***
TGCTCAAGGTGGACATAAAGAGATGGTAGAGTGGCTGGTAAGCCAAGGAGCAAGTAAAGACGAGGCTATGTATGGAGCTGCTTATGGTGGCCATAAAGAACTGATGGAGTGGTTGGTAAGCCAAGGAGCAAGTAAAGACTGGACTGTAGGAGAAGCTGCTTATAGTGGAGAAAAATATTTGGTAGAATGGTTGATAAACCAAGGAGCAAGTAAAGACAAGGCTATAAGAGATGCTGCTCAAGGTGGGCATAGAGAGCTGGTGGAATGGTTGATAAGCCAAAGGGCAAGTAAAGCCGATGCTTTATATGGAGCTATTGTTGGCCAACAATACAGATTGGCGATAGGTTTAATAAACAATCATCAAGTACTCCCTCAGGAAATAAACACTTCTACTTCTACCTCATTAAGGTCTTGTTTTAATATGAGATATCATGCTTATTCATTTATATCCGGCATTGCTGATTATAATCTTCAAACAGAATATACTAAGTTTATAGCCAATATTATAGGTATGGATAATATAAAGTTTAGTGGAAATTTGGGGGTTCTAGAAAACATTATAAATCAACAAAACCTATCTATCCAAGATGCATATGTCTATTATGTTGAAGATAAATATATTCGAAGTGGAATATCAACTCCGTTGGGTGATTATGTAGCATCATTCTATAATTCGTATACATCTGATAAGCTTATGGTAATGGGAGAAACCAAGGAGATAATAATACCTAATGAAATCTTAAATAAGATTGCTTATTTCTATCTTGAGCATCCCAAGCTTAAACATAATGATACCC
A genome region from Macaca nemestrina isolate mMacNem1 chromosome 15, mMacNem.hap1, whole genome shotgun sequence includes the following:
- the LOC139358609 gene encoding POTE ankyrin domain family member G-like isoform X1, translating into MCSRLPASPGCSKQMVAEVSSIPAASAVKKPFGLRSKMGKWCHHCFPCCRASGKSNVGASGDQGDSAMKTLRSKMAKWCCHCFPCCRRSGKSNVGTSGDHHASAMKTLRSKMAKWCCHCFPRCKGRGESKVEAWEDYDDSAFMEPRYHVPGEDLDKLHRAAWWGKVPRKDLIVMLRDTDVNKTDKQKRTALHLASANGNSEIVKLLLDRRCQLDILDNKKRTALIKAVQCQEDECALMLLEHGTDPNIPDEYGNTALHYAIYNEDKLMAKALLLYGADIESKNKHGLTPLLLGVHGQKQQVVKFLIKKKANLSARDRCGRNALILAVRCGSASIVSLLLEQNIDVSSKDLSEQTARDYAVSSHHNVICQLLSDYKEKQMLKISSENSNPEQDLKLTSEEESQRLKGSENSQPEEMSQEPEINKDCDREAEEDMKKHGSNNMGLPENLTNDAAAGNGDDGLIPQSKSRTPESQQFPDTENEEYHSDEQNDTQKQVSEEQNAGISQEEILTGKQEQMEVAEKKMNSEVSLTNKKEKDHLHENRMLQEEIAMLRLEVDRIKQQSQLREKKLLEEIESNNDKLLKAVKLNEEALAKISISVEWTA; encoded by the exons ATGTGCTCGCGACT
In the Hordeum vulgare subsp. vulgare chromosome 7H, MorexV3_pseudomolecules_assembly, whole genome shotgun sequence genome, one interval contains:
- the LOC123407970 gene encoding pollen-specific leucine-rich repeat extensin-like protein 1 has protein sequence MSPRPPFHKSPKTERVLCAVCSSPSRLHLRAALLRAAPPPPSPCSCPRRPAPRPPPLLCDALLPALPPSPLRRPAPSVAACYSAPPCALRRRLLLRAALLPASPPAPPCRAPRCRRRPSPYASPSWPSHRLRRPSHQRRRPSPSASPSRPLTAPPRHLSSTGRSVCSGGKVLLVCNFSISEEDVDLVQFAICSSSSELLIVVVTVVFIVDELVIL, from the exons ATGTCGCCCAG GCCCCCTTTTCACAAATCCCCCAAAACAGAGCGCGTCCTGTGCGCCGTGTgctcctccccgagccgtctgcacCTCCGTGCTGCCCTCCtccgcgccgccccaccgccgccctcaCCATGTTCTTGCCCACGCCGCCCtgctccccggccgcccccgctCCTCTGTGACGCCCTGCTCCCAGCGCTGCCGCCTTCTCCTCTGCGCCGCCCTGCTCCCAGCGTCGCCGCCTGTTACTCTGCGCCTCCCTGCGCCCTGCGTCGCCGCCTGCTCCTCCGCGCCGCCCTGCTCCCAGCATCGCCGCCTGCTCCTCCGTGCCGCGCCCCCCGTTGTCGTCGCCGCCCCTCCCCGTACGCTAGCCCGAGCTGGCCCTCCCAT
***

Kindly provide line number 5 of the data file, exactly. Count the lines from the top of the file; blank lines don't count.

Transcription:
- the LOC123407970 gene encoding pollen-specific leucine-rich repeat extensin-like protein 1 has protein sequence MSPRPPFHKSPKTERVLCAVCSSPSRLHLRAALLRAAPPPPSPCSCPRRPAPRPPPLLCDALLPALPPSPLRRPAPSVAACYSAPPCALRRRLLLRAALLPASPPAPPCRAPRCRRRPSPYASPSWPSHRLRRPSHQRRRPSPSASPSRPLTAPPRHLSSTGRSVCSGGKVLLVCNFSISEEDVDLVQFAICSSSSELLIVVVTVVFIVDELVIL, from the exons ATGTCGCCCAG GCCCCCTTTTCACAAATCCCCCAAAACAGAGCGCGTCCTGTGCGCCGTGTgctcctccccgagccgtctgcacCTCCGTGCTGCCCTCCtccgcgccgccccaccgccgccctcaCCATGTTCTTGCCCACGCCGCCCtgctccccggccgcccccgctCCTCTGTGACGCCCTGCTCCCAGCGCTGCCGCCTTCTCCTCTGCGCCGCCCTGCTCCCAGCGTCGCCGCCTGTTACTCTGCGCCTCCCTGCGCCCTGCGTCGCCGCCTGCTCCTCCGCGCCGCCCTGCTCCCAGCATCGCCGCCTGCTCCTCCGTGCCGCGCCCCCCGTTGTCGTCGCCGCCCCTCCCCGTACGCTAGCCCGAGCTGGCCCTCCCAT